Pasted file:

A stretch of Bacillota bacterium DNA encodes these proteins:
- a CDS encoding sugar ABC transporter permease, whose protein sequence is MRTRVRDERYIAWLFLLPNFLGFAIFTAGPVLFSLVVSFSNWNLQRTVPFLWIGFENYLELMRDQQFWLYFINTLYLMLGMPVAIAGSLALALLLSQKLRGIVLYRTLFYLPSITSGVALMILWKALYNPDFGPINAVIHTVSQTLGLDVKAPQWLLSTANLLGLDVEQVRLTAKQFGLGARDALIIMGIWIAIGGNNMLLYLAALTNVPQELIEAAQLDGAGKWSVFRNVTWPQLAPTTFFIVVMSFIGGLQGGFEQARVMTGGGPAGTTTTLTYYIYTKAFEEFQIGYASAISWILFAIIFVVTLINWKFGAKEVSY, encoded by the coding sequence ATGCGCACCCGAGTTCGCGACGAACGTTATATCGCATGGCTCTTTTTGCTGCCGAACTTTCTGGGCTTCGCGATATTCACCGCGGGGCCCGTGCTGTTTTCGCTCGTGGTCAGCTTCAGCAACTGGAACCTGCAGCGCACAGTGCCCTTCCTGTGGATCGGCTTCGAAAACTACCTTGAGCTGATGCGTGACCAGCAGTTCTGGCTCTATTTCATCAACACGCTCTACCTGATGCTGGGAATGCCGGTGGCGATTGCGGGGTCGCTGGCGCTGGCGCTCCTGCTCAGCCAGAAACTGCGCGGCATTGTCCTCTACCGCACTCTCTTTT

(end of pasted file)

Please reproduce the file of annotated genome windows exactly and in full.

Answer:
A stretch of Bacillota bacterium DNA encodes these proteins:
- a CDS encoding sugar ABC transporter permease, whose protein sequence is MRTRVRDERYIAWLFLLPNFLGFAIFTAGPVLFSLVVSFSNWNLQRTVPFLWIGFENYLELMRDQQFWLYFINTLYLMLGMPVAIAGSLALALLLSQKLRGIVLYRTLFYLPSITSGVALMILWKALYNPDFGPINAVIHTVSQTLGLDVKAPQWLLSTANLLGLDVEQVRLTAKQFGLGARDALIIMGIWIAIGGNNMLLYLAALTNVPQELIEAAQLDGAGKWSVFRNVTWPQLAPTTFFIVVMSFIGGLQGGFEQARVMTGGGPAGTTTTLTYYIYTKAFEEFQIGYASAISWILFAIIFVVTLINWKFGAKEVSY, encoded by the coding sequence ATGCGCACCCGAGTTCGCGACGAACGTTATATCGCATGGCTCTTTTTGCTGCCGAACTTTCTGGGCTTCGCGATATTCACCGCGGGGCCCGTGCTGTTTTCGCTCGTGGTCAGCTTCAGCAACTGGAACCTGCAGCGCACAGTGCCCTTCCTGTGGATCGGCTTCGAAAACTACCTTGAGCTGATGCGTGACCAGCAGTTCTGGCTCTATTTCATCAACACGCTCTACCTGATGCTGGGAATGCCGGTGGCGATTGCGGGGTCGCTGGCGCTGGCGCTCCTGCTCAGCCAGAAACTGCGCGGCATTGTCCTCTACCGCACTCTCTTTT